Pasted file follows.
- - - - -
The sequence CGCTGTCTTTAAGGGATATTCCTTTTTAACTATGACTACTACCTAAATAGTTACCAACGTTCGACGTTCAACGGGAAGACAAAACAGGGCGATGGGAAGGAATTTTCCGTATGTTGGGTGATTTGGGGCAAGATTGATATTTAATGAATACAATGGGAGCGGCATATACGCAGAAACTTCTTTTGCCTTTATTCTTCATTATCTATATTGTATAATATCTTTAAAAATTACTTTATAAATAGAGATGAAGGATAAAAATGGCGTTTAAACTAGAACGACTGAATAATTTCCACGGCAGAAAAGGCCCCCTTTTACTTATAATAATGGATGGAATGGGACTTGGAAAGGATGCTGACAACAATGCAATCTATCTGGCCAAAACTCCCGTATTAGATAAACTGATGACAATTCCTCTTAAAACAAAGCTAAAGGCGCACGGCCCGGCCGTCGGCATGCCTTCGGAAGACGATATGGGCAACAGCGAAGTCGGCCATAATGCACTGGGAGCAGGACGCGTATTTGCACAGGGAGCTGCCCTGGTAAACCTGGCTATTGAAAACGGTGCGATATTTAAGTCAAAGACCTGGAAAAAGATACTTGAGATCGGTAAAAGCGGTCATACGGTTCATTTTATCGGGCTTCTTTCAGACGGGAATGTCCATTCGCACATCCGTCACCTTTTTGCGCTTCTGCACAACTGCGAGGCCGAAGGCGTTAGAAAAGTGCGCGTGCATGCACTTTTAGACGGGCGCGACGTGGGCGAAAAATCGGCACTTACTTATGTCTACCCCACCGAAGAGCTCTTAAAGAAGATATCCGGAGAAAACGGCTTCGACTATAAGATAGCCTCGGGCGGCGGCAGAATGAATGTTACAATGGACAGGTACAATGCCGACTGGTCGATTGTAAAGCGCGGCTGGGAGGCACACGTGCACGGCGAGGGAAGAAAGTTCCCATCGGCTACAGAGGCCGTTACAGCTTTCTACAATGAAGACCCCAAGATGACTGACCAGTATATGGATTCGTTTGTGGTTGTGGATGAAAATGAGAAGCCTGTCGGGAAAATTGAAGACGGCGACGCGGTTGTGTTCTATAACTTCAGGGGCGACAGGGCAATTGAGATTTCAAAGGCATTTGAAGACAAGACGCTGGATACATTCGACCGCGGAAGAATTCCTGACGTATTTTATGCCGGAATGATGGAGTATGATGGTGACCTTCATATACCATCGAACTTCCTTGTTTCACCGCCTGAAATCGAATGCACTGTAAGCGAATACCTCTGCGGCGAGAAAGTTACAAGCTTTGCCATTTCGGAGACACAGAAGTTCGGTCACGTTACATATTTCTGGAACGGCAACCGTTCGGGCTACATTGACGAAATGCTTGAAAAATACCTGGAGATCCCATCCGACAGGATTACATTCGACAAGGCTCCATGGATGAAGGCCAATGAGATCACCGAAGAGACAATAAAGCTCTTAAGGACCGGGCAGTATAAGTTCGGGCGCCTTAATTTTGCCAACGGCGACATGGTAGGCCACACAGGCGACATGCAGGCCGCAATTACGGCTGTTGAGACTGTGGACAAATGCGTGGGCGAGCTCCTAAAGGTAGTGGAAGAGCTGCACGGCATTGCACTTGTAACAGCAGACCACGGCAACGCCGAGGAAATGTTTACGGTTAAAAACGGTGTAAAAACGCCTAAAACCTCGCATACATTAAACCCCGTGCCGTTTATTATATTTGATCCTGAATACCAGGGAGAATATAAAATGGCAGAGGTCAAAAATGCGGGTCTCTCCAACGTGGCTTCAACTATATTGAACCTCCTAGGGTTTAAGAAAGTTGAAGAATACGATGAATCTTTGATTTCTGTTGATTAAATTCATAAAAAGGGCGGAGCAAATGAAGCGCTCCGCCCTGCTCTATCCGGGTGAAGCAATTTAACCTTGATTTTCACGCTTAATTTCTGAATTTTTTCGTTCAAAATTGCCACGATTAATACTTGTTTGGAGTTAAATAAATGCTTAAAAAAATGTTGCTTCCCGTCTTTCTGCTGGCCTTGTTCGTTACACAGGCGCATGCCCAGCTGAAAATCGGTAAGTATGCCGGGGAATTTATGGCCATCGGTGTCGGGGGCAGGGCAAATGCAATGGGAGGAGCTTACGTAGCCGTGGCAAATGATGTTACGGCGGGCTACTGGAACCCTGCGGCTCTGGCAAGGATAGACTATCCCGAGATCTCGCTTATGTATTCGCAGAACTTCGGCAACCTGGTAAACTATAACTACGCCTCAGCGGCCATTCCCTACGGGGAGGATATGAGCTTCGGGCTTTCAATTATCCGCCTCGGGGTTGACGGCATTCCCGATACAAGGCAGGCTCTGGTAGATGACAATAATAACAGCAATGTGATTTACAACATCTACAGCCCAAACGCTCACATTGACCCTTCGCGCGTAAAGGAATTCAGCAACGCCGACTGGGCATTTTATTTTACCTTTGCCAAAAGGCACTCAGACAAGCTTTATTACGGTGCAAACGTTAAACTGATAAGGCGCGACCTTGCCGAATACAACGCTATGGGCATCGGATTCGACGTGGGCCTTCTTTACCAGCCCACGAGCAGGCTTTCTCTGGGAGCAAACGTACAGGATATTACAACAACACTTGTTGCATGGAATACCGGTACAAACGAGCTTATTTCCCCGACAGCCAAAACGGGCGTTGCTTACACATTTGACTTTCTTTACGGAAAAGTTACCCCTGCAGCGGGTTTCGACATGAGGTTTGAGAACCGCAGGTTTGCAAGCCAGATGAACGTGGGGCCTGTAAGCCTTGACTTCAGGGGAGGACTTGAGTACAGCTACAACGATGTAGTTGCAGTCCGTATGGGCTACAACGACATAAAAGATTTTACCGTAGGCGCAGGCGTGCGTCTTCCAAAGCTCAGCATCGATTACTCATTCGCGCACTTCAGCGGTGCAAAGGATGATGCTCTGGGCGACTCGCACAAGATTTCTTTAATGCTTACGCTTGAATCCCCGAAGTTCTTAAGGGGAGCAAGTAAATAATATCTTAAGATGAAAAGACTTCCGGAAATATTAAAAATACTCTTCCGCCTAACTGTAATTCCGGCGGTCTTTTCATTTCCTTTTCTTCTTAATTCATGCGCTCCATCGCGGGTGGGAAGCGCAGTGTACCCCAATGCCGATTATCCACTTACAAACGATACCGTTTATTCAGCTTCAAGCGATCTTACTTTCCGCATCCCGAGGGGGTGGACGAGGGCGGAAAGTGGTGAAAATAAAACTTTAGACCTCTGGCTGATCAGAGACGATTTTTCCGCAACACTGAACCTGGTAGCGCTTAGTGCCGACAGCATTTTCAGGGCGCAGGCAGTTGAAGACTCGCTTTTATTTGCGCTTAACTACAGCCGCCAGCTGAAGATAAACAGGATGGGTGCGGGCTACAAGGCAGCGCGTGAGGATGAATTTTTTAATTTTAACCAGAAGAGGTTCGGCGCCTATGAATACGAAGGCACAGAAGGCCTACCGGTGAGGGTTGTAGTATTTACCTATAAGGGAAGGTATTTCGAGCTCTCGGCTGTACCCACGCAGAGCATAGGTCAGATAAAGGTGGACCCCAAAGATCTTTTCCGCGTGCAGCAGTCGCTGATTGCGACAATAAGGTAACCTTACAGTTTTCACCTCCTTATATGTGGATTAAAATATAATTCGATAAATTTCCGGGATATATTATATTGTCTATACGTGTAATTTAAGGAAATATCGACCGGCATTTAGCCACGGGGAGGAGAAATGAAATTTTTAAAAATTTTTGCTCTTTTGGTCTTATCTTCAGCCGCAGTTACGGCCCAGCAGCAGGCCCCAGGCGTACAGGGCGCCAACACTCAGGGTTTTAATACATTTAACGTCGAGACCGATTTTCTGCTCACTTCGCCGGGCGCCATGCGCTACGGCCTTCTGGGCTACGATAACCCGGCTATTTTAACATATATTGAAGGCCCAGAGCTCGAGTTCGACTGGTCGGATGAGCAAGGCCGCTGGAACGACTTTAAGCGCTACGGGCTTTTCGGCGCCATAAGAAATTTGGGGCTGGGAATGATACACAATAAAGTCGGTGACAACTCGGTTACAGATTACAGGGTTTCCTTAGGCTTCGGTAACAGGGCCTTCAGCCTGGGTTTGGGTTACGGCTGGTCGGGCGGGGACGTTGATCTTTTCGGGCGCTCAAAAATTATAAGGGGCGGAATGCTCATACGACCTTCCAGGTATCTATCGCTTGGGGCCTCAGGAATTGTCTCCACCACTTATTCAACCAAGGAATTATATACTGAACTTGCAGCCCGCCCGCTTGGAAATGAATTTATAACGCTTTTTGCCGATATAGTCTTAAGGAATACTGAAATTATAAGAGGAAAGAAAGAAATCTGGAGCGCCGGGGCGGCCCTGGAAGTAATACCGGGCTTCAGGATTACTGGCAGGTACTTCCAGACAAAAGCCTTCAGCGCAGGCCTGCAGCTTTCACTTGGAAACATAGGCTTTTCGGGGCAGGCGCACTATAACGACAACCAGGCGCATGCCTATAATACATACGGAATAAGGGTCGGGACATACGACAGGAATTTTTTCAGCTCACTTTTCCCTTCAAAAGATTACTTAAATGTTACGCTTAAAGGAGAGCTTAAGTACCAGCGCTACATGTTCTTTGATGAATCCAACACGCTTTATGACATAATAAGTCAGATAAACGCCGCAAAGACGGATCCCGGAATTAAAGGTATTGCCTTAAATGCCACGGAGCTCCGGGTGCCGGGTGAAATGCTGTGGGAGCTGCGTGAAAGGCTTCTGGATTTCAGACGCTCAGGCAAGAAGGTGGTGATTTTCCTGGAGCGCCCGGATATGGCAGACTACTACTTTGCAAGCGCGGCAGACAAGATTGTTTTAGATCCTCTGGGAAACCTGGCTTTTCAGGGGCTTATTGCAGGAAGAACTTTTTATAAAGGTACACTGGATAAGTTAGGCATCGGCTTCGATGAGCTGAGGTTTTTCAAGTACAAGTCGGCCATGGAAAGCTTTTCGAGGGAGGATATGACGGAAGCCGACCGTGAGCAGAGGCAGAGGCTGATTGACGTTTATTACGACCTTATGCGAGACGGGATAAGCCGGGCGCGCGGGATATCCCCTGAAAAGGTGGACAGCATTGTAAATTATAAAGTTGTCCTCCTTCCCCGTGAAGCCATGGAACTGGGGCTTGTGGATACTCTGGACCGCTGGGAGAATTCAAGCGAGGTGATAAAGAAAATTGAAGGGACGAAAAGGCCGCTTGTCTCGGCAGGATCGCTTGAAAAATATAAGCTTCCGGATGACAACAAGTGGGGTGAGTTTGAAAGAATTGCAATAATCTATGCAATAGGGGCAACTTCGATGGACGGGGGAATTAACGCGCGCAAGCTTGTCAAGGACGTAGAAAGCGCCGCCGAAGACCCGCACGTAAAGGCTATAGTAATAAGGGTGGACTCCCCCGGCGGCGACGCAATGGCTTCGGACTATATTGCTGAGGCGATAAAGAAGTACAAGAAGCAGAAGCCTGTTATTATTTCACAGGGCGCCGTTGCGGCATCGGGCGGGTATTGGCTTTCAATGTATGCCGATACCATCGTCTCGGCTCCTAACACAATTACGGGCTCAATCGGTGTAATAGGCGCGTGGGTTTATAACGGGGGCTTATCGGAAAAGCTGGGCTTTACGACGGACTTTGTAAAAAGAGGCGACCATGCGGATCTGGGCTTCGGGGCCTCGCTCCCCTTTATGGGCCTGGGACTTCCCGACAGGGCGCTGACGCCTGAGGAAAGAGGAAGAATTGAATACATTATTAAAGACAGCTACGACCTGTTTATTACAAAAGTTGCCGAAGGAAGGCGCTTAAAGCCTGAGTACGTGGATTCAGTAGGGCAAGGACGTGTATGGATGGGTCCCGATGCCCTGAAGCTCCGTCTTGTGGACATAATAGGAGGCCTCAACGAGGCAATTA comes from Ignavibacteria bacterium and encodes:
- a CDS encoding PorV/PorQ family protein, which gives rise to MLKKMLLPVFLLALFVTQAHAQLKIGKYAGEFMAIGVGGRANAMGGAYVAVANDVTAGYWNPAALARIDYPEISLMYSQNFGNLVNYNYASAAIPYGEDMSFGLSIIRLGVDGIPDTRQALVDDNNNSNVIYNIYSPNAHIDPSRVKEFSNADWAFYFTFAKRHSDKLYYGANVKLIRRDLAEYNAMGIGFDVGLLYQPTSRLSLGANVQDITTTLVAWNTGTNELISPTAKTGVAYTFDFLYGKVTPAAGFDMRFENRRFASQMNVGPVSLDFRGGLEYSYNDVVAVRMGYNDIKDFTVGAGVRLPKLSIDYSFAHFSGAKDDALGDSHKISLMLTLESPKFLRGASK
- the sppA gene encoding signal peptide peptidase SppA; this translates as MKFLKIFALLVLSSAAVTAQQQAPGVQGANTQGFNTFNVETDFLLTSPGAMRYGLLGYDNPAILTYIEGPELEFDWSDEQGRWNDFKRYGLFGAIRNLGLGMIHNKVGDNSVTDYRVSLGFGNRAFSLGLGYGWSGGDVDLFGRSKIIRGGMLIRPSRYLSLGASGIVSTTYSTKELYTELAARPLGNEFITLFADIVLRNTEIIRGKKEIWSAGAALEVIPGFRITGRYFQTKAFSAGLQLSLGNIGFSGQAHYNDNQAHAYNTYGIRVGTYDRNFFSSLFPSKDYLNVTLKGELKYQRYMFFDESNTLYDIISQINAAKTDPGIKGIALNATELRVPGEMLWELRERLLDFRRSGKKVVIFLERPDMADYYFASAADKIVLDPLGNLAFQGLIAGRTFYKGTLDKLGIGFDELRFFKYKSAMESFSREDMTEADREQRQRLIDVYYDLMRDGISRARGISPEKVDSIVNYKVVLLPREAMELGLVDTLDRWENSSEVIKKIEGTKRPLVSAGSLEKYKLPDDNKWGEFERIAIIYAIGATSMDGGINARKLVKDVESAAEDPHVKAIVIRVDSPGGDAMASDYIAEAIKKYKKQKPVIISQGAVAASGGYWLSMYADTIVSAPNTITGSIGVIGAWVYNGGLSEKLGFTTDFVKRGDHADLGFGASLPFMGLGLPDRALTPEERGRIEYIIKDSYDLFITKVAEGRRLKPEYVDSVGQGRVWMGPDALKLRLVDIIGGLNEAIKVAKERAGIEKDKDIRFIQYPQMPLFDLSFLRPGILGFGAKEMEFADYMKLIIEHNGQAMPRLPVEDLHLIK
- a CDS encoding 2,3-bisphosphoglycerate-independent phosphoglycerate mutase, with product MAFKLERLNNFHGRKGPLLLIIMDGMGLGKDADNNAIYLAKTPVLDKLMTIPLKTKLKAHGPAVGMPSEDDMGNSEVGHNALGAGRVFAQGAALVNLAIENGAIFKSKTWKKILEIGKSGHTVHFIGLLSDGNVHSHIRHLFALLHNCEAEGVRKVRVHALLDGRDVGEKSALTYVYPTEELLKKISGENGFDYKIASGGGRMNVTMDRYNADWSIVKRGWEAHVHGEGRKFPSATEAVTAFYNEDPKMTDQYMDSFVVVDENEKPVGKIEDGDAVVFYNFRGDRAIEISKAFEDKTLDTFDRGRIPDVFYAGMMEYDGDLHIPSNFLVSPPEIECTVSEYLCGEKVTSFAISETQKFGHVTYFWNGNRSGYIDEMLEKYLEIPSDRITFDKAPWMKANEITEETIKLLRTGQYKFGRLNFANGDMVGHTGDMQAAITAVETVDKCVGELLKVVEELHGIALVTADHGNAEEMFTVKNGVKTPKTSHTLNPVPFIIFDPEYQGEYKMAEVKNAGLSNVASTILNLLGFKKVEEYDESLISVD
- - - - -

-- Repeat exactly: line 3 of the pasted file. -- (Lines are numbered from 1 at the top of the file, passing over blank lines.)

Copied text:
- the sppA gene encoding signal peptide peptidase SppA; this translates as MKFLKIFALLVLSSAAVTAQQQAPGVQGANTQGFNTFNVETDFLLTSPGAMRYGLLGYDNPAILTYIEGPELEFDWSDEQGRWNDFKRYGLFGAIRNLGLGMIHNKVGDNSVTDYRVSLGFGNRAFSLGLGYGWSGGDVDLFGRSKIIRGGMLIRPSRYLSLGASGIVSTTYSTKELYTELAARPLGNEFITLFADIVLRNTEIIRGKKEIWSAGAALEVIPGFRITGRYFQTKAFSAGLQLSLGNIGFSGQAHYNDNQAHAYNTYGIRVGTYDRNFFSSLFPSKDYLNVTLKGELKYQRYMFFDESNTLYDIISQINAAKTDPGIKGIALNATELRVPGEMLWELRERLLDFRRSGKKVVIFLERPDMADYYFASAADKIVLDPLGNLAFQGLIAGRTFYKGTLDKLGIGFDELRFFKYKSAMESFSREDMTEADREQRQRLIDVYYDLMRDGISRARGISPEKVDSIVNYKVVLLPREAMELGLVDTLDRWENSSEVIKKIEGTKRPLVSAGSLEKYKLPDDNKWGEFERIAIIYAIGATSMDGGINARKLVKDVESAAEDPHVKAIVIRVDSPGGDAMASDYIAEAIKKYKKQKPVIISQGAVAASGGYWLSMYADTIVSAPNTITGSIGVIGAWVYNGGLSEKLGFTTDFVKRGDHADLGFGASLPFMGLGLPDRALTPEERGRIEYIIKDSYDLFITKVAEGRRLKPEYVDSVGQGRVWMGPDALKLRLVDIIGGLNEAIKVAKERAGIEKDKDIRFIQYPQMPLFDLSFLRPGILGFGAKEMEFADYMKLIIEHNGQAMPRLPVEDLHLIK